Most interesting and revealing to me is that our cherished notions of politeness, of our generosity, our goodwill towards our neighbors, etc., can all go out the window pretty quickly. I’ve long held that all those things are the merest veneer on our underlying biological / evolutionary reality. We’re very fond of the ideas that we’re somehow no longer primates, that we’re not really the product of billions of years of evolutionary history, that somehow the last centuries of vaunted rationality have put paid to all those primitive lower impulses. I think that’s completely wrong. Behavior during a full-scale pandemic is one of the things that makes that very clear.
In a pandemic, if things get ugly, you can expect to see all manner of anti-social behavior. If you read John Barry’s book The Great Influenza or Crosby’s America’s Forgotten Pandemic you’ll get some graphic illustrations.
If I had a supply of tamiflu (which I don’t), I wouldn’t tell anyone. That’s deliberately anti-social. Ask yourself: What would you do if you had kids who were still healthy and your neighbor called you in desperation to tell you that his/her kids seemed to have come down with influenza? Get out your family’s tamiflu supply and hand it over? Lie? What if they knew you had it and you refused to give it or share? What if your neighbor’s kid died and yours never even got the flu? What kind of relationship would be left after the pandemic had passed?
This may all seem a bit extreme and deliberately provocative of me, and yet those sorts of dilemmas (sans tamiflu, naturally) were commonplace in 1918. As you might expect, they don’t always get resolved in ways that accord well with our preferred beliefs about our own natures in easier times. Crosby speculates that the reason the pandemic of 1918 is “forgotten” is due largely to the fact that it coincided with the war, and that people were generally exhausted and dispirited and wanting to move on. I’d speculate further that people en masse frequently behaved in ways that they weren’t proud of, and wanted to forget about it and act as if it hadn’t happened ASAP. That’s just a guess, of course.
In any case, if there’s a full-blown pandemic, societal structures that we take for granted are going to be hugely transformed. Medical services, emergency services, food supply, child care and education, job absenteeism, large numbers of the people who would normally be in charge of things coming down sick and being unable to do their normal jobs, etc. All sorts of things are impacted and lots of them are interconnected. The system breaks down in many unanticipated ways as all sorts of things that “could never happen” are all happening at once.
You might think I’m fear-mongering here, but I’m not. In fact I’m refraining from going into detail. Go read John Barry’s book, or any of the others, and see for yourself.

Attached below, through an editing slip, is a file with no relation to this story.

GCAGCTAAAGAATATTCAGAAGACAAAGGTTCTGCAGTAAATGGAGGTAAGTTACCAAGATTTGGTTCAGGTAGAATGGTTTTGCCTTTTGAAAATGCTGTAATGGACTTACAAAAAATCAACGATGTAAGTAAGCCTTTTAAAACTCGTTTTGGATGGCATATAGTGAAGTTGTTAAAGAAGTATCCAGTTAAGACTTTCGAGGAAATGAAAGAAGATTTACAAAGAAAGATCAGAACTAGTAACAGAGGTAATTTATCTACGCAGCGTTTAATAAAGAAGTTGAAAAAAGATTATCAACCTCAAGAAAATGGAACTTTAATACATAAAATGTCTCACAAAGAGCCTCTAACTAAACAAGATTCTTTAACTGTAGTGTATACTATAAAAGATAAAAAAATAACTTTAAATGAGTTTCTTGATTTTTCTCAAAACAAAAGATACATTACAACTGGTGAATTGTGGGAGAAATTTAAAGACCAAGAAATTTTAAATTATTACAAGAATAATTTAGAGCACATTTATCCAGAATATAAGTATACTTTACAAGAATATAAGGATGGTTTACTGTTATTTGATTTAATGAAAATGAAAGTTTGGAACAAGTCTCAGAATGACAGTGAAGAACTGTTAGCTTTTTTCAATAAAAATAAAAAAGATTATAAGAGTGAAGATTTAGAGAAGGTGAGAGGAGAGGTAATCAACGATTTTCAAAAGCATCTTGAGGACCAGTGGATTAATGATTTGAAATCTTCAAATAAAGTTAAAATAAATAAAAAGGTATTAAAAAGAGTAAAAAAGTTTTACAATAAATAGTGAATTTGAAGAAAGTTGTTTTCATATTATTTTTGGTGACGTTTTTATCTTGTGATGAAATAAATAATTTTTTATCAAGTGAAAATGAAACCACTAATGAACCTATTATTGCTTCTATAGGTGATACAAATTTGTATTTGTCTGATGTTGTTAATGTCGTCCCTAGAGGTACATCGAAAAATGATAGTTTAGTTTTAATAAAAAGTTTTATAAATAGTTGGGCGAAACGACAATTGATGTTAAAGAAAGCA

The important thing to remember in all this is that we are no longer in 1918. BTW, there were also influenza pandemics in 1957 (killing just a couple of million people) and 1968 (killing a mere million).
Apart from the fact that we’ve advanced hugely in medical terms, we are also much better connected. I can sit in the safety of my apartment in Barcelona and broadcast calming information like this blog post to thousands of people. We are better informed. We know that panic and fear greatly compound the impact of a pandemic. They feed on one another and prolong the systemic societal collapse. Because we can communicate so easily via the internet – provided our ISPs stay online – we can help keep each other calm. That’s an important advantage.
So my guess is that this wave isn’t going to be so bad, certainly not in terms of mortality. One thing to keep in mind though is that the virus isn’t going away. It will likely enjoy the Southern hemisphere winter, and we’ll see it again next Northern hemisphere winter. And yes, those are guesses. Because influenza is a single-stranded RNA virus it mutates rapidly (you don’t get the copy protection of a double strand). So this is the beginning, not the end, even if the pandemic fizzles out in the short term. It will be back – probably in less virulent form – but by then we’ll also have a good leg up on potential vaccines, and we’ll also know it’s coming.
OK, I’ll stop there for now. I have tons of other things I could write now that I’m warmed up. You can follow me on Twitter if you like, though I doubt I’ll be saying much about influenza.
If you truly believe I’m fear mongering, please send me an email or leave your email address in the comments. I’ll send you mail with some truly shocking and frightening stuff, or maybe fax you a few pages from some books. Believe me, it gets a lot nastier than anything I’ve described. Things are not that bad, certainly not yet. We’re not in 1918 anymore
So, stay calm, and do the simple things to keep yourself relatively safe. If everyone follows instructions like those, the virus wont have a chance to spread the way it could otherwise. That may sound like pat concluding advice, but there’s actually a lot to it – the epidemiology of infectious disease – in part the mathematics of infection – can be hugely altered depending on the behavior the typical individual. Following basic hygiene and getting your kids to too will make a big difference. There’s no denying that this is going to get worse before it gets better, but we can each do our part to minimize its opportunities.